Google Stadia, Google’s answer to cloud gaming, promised a lot to its gaming users, such as cloud gaming, with resolutions up to 4k supported at 60 frames per second display with added support for HDR (high-dynamic-range). These were all put into shambles as games became unplayable. Users paid subscriptions & games and got in return the uncertain possibility of them becoming inaccessible at any given time; This was all done by Google’s poor execution in the market. How will Amazon make a difference with the release of its Luna service?
One thing is for sure; Amazon must learn from Google’s mistakes to make Luna successful. The question is, has Amazon & its Luna development division learned from Google & its Stadia division’s mistakes?
What is Amazon Luna?
Google released its cloud gaming platform, Stadia, a year ago. It is no surprise that Amazon, their direct rival, decided to launch its rivalling platform called Luna. Both platforms essentially stream cloud applications on computers, Macs, Fire TV, even iPhone/iPads through certified specialty web applications made for mobile devices. Amazon’s Android software development & design department announced that it would bring support to Android devices.
Amazon Luna promises to target for its customers over 1001 games initially, including “Control, GRID, Abzu, Sonic Mania and many more.
From a pricing perspective, the introducing price of Luna+ will be 5.99$ per month; additionally, you can subscribe to the Ubisoft channel to access some of the firm’s most famous titles.
What does $5.99 per month get you? It gets you unlimited gameplay, access to all the games in the Luna+ library, and 1080p resolution with 60 frames per second during gameplay.
But why should you get it? How does it differ?
Luna will be more refined at launch than Google Stadie was; Now, of course, you are wondering how you play the games? Well, Amazon is developing its very own Luna controller for gameplay. The controller is said to skip latency of Bluetooth or local connections & connect directly to Amazon’s cloud servers; This is expected to cut latency by 17-30 milliseconds, which does not sound like much but to gamers, is a very substantial difference. The Luna controller will cost $49.99 when purchased during the early access. Of course, Amazon Luna will please streamers as it will feature integration with Twitch (Amazon’s streaming service). With a click of a button, users can stream their gameplay onto Twitch.
What does Amazon need to learn from Google?
It’s safe to say Google Stadia had mistakes ever since the news of the release. The main issue of Google Stadia was the latency issue. It was so bad that one journalist from ApparelGeek stated, ‘I hit the spacebar once I joined the game, it took a whole full second to register it.’ Besides the latency, the business model & release notes/software design & development of Stadia was sandbagged from the beginning.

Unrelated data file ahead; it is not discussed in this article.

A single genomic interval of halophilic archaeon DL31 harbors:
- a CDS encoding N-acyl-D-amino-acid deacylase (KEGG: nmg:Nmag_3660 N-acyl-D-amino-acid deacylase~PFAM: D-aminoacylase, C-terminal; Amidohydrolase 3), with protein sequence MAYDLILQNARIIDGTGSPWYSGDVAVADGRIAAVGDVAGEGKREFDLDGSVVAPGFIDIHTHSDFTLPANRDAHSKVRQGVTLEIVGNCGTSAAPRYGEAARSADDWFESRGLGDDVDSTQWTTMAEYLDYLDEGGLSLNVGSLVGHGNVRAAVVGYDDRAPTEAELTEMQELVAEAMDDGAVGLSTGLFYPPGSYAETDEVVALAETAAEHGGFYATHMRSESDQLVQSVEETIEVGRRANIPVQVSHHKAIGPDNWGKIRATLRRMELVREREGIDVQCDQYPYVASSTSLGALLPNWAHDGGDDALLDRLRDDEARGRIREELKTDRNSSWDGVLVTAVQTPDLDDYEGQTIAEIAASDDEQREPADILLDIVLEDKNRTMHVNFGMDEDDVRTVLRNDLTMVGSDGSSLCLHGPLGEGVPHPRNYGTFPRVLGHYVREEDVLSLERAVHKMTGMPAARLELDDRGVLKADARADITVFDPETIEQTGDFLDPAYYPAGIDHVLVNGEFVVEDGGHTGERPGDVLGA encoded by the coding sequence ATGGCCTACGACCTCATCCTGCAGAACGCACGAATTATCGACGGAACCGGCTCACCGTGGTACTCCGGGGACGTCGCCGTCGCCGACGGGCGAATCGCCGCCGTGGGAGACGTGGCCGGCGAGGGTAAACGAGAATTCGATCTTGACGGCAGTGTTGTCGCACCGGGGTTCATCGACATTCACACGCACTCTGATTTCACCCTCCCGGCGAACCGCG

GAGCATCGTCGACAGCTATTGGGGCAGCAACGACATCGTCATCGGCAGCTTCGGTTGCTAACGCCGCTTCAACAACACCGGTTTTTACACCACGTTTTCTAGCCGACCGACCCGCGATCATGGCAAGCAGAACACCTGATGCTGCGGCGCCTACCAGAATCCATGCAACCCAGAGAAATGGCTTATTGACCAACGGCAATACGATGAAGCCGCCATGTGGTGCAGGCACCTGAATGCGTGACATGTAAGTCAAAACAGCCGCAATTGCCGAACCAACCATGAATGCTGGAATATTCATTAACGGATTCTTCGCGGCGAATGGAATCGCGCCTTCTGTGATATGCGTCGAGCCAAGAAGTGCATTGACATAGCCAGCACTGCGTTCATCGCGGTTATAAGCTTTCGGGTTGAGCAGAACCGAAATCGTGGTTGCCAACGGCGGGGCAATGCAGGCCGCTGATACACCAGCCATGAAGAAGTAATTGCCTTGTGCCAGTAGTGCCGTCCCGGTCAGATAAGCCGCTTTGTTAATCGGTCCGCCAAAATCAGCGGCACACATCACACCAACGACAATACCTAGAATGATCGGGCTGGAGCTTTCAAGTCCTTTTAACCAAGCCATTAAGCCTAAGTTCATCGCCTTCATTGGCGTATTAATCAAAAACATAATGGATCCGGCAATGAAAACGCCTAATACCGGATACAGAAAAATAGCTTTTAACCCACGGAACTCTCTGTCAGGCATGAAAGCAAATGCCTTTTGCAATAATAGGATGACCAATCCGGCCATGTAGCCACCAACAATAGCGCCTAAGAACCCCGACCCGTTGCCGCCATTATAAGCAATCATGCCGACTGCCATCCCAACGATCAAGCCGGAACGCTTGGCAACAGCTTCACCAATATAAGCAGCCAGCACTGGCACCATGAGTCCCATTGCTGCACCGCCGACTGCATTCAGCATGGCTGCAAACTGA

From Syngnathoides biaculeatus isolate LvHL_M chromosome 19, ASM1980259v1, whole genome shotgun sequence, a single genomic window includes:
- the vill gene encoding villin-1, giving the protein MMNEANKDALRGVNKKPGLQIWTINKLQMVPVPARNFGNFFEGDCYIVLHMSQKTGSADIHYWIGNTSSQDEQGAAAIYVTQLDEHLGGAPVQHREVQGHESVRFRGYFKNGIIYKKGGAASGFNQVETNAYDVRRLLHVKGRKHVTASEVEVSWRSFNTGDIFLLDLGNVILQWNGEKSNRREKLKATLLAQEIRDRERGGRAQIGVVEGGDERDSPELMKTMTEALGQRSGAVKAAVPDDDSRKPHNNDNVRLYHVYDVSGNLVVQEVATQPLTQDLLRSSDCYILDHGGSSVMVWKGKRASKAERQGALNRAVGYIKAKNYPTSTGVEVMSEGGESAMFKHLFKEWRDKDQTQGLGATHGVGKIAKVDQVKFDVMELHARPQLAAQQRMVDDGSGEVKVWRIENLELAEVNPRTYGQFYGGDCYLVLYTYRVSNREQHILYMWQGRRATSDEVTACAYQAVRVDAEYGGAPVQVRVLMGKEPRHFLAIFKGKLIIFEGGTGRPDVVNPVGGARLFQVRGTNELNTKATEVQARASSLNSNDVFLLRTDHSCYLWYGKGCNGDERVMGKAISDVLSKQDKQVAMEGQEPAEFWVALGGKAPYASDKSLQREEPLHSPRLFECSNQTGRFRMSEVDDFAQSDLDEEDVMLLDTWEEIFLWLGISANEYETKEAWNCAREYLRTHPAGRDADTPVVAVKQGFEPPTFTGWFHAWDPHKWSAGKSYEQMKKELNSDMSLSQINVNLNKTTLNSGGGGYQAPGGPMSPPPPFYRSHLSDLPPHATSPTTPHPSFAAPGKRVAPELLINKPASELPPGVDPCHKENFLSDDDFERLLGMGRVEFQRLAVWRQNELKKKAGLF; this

“We expected Netflix of games, a gigantic suite of games for a low monthly fee but instead got something way stranger. A hamstrung piecemeal selection of mostly mediocre games for free & an invitation to pay full price for recently released games” stated ApparelGeek. In 2020, Google Stadia is a ghost town with no one playing on it.
Seeing that failure, Amazon & its Luna development division have learned a thing or two from the failure of Google’s Stadia. On release date, Luna states it will have over 100 games to play for a $5 monthly subscription. In comparison to Stadia, which gives only 25 free games with its pro service. Luna also promises that it will not charge consumers extra for new release games on top of its monthly
cost. Finally, Amazon’s executives in charge of Luna acknowledge the platform isn’t to compete with Sony’s PlayStation or Microsoft’s Xbox; however, it is to lower the entry point for gamers, providing the cheapest way to dip into gaming to ‘burn those extra free minutes2’.
Why Stadia failed, yet Luna succeeded.
Well, we all know the obvious answer to this one, better planning. Google had made mistakes upon the Stadia platform’s business structure plan, having a very traditional approach while the project was a lot bigger than expected. Google never paid full attention to what gamers look for in terms of libraries & utilities. The service only had 25 games on its pro subscription & offered additional games with an additional fee. Luna did not do such additional fees & had over 100 games ready on the release date.
Stadia also never, as mentioned, paid attention to what gamers look for & that’s latency. Many people complained that games were not playable due to the terrible latency issue. Luna looked at every possible way of reducing latency in the cloud-based system’s software design and its accessories, in cooperation with several connection technologies to minimize any potential latency issues. Amazon researched & used Google as a business case study to further develop its product in a much more efficient & quality-based way.
Recap & Final Verdict.
Google’s Stadia was a failure from the beginning, with its small library of games, ridiculous pricing & business strategy, as well as its issues software-wise with latency & unplayability. Amazon’s research into Google’s failures led to the success of Luna. Should you look at getting Luna to burn those free minutes you have? Absolutely.
The service so far is foolproof & provides one of the biggest libraries of games for a low affordable pricing point. For an entry-level gamer, it is an ideal cheap service to get used to gaming before moving onto heavier platforms & for an average gamer, it’s great to be able to take the games you love anywhere & play anywhere to kill some time.